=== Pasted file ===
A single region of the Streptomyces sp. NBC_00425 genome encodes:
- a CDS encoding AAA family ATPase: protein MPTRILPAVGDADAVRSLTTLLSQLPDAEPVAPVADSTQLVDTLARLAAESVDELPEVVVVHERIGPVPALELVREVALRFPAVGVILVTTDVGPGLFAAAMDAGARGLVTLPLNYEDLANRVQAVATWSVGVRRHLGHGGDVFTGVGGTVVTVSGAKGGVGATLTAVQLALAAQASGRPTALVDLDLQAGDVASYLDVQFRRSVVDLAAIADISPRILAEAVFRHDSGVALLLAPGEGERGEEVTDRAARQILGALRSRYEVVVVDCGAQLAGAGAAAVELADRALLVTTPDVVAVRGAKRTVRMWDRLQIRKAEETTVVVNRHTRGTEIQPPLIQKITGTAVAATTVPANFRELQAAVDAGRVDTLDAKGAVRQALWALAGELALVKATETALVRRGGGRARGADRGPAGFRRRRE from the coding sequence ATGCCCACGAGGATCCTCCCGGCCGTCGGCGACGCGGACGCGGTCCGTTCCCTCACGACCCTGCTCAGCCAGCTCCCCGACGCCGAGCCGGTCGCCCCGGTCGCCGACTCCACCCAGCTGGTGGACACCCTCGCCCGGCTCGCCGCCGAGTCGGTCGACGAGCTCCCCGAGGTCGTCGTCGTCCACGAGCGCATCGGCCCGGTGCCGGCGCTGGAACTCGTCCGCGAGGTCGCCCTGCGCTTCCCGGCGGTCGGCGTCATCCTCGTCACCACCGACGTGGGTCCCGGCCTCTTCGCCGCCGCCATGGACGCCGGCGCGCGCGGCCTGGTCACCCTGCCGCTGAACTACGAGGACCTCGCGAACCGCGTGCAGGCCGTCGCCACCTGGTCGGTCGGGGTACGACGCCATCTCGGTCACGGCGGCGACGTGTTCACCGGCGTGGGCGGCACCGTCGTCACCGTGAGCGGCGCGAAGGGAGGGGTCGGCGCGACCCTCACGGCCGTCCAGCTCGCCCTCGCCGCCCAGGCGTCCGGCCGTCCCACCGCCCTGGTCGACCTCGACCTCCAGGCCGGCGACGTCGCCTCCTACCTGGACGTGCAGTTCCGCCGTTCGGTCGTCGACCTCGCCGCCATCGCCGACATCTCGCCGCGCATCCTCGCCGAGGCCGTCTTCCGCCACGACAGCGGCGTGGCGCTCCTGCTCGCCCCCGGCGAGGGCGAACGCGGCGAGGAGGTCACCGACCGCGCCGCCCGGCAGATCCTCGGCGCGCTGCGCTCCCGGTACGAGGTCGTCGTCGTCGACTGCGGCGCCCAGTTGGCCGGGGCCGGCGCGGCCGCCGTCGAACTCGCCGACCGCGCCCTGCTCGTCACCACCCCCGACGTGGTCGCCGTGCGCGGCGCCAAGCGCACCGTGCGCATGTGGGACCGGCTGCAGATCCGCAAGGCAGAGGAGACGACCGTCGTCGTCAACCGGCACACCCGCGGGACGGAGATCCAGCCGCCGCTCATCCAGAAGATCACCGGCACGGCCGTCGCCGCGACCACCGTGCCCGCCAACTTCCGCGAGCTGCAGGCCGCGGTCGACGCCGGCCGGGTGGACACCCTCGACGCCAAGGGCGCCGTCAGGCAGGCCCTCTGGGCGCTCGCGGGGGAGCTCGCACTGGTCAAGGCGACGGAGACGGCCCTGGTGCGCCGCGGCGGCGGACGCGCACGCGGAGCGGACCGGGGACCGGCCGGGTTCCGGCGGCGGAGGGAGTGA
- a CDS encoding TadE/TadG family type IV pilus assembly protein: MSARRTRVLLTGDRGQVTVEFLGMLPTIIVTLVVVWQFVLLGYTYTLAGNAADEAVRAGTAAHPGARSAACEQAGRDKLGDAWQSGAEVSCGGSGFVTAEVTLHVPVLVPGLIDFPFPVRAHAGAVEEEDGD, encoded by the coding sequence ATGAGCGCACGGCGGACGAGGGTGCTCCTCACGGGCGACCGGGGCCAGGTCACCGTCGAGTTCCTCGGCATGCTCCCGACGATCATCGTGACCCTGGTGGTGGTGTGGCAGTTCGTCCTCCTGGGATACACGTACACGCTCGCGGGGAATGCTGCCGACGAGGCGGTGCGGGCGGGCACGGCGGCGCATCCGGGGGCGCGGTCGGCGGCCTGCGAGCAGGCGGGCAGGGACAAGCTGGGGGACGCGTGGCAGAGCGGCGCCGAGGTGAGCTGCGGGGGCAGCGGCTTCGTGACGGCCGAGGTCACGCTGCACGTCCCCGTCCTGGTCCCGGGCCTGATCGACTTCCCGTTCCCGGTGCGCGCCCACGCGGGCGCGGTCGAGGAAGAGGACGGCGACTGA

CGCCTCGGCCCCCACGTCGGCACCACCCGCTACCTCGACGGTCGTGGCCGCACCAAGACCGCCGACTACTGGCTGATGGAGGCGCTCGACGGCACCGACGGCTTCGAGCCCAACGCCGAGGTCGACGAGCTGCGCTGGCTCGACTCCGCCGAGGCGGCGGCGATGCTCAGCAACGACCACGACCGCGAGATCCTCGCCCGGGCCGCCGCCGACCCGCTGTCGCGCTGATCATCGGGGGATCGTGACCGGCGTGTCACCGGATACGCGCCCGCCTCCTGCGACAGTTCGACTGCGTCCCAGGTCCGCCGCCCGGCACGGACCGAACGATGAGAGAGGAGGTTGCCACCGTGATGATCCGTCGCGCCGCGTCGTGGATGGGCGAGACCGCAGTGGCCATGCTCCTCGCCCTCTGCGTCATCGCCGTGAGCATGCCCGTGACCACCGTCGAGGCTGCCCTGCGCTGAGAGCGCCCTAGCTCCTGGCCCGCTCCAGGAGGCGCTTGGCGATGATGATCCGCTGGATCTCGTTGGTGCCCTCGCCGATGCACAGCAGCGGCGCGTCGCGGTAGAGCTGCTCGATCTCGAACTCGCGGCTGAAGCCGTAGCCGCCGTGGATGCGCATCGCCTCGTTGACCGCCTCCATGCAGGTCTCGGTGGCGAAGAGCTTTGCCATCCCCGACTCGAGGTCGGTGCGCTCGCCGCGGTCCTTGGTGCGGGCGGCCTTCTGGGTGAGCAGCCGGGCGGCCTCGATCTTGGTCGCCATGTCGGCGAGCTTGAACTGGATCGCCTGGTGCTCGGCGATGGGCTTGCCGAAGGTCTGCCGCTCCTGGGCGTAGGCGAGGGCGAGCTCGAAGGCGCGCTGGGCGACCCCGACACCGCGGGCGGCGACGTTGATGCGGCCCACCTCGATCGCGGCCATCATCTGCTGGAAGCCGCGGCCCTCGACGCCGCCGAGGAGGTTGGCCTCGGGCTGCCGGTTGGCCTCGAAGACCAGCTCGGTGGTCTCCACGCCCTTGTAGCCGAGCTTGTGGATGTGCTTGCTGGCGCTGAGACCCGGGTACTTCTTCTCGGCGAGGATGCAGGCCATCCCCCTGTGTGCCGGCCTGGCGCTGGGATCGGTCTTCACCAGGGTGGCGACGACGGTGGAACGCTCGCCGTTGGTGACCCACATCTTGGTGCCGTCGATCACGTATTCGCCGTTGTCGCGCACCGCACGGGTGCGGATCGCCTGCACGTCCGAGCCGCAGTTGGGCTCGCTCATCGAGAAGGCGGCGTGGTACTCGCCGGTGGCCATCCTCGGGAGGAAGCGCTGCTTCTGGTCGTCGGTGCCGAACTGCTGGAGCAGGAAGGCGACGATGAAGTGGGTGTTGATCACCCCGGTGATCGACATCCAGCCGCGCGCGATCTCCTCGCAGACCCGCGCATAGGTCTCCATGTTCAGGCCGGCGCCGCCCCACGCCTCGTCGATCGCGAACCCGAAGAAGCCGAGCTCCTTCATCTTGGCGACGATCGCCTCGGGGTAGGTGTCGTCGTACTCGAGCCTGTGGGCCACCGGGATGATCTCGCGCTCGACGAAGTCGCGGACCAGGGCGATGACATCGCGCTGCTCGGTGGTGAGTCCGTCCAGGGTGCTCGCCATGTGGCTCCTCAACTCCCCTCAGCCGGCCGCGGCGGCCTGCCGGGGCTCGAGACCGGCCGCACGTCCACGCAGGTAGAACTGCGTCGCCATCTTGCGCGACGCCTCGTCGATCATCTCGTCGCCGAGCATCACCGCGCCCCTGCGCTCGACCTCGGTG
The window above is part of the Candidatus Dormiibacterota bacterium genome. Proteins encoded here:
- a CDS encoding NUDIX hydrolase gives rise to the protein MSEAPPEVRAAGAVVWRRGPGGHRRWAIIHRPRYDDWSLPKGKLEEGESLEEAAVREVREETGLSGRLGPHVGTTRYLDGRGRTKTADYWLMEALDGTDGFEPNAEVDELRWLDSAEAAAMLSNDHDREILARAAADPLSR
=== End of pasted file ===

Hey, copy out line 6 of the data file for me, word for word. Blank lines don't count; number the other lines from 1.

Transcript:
- a CDS encoding NUDIX hydrolase gives rise to the protein MSEAPPEVRAAGAVVWRRGPGGHRRWAIIHRPRYDDWSLPKGKLEEGESLEEAAVREVREETGLSGRLGPHVGTTRYLDGRGRTKTADYWLMEALDGTDGFEPNAEVDELRWLDSAEAAAMLSNDHDREILARAAADPLSR